Three horrible batches of economic data have come out just days ahead of the general election on Wednesday. At the end of last week the vehicle manufacturers’ association Naamsa announced a year-on-year slump in vehicle sales for April of 10.7% – slightly shrunken to 10% if you believe the front page headline in today’s Business Report. Today we saw the unemployment rate for the first quarter of this year jumping to 25.2 %, from 24.1 % in the final quarter of 2013. And the final blow came with the latest Kagiso Purchasing Managers’ Index – the PMI – which fell by 2.9 index points to 47.4 in April – the lowest level since July 2011. One the face of it, this trio of trouble suggests an economy which is floundering. But what do our experts make of it?
Ian Cruickshanks from the SA Institute of Race Relations:
There has been a succession of poor economic data, with today’s PMI and unemployment data, lower car sales numbers last week, and meanwhile there is slower growth in our partner trading countries. All this will have a negative impact on GDP growth, which is unlikely to be more than 2% in 2014. We have a ripple impact from the platinum mining strike, as those companies supplying goods and services to the platinum sector are slowing down, and in some cases closing down. Surely government should have noticed this, as revenue from the fiscus is also going to be constrained, affecting the ability to boost social grants and other benefits. It is surprising that the JSE All-Share Index is at an all-time high, despite the dismal economic data. This data will mean no growth in jobs of any significant extent this year.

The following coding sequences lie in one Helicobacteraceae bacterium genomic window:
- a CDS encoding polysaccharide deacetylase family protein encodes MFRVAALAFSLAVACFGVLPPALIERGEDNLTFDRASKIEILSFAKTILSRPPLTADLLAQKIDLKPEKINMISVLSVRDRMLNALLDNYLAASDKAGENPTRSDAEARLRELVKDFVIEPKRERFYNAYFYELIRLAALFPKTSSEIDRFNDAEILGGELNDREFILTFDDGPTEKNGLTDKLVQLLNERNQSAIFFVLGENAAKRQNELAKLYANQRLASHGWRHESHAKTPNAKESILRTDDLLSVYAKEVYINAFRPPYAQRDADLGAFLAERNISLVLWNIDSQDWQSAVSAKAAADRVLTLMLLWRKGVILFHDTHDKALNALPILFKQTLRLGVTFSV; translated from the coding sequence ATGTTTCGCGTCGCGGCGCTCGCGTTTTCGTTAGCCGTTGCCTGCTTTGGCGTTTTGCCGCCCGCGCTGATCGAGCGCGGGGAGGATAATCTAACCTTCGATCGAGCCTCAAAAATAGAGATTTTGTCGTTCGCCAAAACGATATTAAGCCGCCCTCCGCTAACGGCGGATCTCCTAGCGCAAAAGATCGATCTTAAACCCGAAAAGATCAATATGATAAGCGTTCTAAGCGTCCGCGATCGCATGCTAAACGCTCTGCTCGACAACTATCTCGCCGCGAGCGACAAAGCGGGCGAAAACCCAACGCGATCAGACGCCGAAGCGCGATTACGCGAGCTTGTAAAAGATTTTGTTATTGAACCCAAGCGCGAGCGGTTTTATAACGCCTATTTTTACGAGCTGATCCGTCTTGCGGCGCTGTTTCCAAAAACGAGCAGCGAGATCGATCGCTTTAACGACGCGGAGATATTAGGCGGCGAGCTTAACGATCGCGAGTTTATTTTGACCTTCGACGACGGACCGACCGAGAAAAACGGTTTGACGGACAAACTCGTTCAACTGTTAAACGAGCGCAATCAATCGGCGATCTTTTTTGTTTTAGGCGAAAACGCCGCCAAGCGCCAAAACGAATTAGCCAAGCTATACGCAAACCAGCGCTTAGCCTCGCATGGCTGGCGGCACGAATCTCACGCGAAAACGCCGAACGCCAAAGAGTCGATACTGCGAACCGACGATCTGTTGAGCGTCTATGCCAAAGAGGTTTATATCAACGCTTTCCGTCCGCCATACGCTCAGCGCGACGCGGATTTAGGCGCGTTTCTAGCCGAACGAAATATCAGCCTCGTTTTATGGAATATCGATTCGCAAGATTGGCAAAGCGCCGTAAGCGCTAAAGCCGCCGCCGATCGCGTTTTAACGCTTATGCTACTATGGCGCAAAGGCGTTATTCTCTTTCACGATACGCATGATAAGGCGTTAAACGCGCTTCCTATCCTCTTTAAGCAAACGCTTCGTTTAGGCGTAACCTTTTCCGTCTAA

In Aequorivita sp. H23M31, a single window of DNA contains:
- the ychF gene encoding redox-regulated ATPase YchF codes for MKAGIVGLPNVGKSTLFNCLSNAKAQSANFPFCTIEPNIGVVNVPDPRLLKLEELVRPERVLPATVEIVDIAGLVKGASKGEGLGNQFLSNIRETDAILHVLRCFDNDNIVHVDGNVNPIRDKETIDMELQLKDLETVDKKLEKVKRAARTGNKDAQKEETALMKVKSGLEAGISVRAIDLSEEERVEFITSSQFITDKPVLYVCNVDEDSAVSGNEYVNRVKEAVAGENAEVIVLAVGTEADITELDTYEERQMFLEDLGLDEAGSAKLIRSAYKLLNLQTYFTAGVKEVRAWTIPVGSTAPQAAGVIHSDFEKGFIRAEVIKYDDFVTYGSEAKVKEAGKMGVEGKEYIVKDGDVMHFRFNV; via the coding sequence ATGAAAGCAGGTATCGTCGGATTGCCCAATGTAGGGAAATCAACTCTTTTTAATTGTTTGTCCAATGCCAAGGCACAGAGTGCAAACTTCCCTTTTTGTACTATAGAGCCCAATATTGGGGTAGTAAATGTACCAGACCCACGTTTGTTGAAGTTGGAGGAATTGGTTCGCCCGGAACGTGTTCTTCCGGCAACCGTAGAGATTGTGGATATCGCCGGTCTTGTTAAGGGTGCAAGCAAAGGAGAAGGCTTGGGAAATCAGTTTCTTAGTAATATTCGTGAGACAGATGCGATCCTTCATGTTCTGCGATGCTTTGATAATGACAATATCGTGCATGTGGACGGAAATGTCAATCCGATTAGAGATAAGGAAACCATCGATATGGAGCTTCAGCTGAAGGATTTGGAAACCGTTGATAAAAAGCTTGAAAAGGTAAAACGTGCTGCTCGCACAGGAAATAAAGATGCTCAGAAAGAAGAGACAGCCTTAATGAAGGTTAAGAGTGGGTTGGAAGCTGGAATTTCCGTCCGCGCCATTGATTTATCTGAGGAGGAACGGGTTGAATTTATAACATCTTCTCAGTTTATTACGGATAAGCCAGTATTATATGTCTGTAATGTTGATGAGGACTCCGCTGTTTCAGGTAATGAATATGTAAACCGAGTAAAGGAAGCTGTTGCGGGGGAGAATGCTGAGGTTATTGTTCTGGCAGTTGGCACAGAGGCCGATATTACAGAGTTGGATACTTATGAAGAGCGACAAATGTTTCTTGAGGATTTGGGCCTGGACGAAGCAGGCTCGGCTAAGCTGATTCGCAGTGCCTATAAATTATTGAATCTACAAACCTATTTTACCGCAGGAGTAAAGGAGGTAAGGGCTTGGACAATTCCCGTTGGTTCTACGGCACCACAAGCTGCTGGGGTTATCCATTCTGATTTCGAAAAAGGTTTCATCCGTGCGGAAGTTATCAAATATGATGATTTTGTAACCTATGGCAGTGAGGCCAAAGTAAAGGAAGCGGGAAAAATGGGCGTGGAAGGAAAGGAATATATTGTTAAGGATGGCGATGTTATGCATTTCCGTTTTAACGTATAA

Nedbank Economic Unit on unemployment data:
The unemployment rate is likely to remain high in the short term given weak domestic demand, rising input costs, labour disputes, significant infrastructure constraints and other regulatory issues in some of the key sectors. Today’s figures provide further evidence that local economic performance is still well below potential. However, we anticipate that the Reserve Bank will tighten policy gradually by a cumulative 50 basis points over the next few months as inflation rises above the target range.
Investec on the PMI:
Fundamentally, weak activity in the production side of the economy, coupled with the slowing momentum in household consumption demand will be reflected in equally soft GDP readings. A low interest rate environment remains appropriate against a backdrop of subdued economic climate. We continue to expect that the SARB will maintain its measured pace of monetary policy normalisation and only deliver one more interest rate hike this year of 50 basis points, in July.
The numbers are awful and reflect an economy which may not be in crisis, but which is limping along. The unemployment numbers were particularly shocking – indicating that more and more South Africans – and particularly young people- are struggling to find a meaningful role in the labour force. The millions of jobs promised by President Jacob Zuma have not materialised. However, his ANC supporters are unlikely to defect in sufficient numbers to oust him. The challenge for the next Zuma regime will be to create a more business-friendly environment, and we will be closely watching to seen what transpires.
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